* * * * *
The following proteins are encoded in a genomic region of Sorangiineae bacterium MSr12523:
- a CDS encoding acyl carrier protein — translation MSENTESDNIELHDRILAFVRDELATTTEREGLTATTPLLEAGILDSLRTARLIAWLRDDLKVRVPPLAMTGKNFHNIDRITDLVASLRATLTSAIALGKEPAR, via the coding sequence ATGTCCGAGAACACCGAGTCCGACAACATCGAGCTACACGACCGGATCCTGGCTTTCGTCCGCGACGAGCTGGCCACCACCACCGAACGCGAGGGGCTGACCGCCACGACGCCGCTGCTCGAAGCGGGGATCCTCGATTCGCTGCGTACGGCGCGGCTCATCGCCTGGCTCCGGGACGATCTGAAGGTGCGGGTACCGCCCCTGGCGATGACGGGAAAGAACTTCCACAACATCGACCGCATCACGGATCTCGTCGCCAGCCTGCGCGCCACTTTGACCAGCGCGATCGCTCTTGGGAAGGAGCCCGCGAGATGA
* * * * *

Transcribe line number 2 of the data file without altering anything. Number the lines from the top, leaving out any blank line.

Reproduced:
- a CDS encoding acyl carrier protein — translation MSENTESDNIELHDRILAFVRDELATTTEREGLTATTPLLEAGILDSLRTARLIAWLRDDLKVRVPPLAMTGKNFHNIDRITDLVASLRATLTSAIALGKEPAR, via the coding sequence ATGTCCGAGAACACCGAGTCCGACAACATCGAGCTACACGACCGGATCCTGGCTTTCGTCCGCGACGAGCTGGCCACCACCACCGAACGCGAGGGGCTGACCGCCACGACGCCGCTGCTCGAAGCGGGGATCCTCGATTCGCTGCGTACGGCGCGGCTCATCGCCTGGCTCCGGGACGATCTGAAGGTGCGGGTACCGCCCCTGGCGATGACGGGAAAGAACTTCCACAACATCGACCGCATCACGGATCTCGTCGCCAGCCTGCGCGCCACTTTGACCAGCGCGATCGCTCTTGGGAAGGAGCCCGCGAGATGA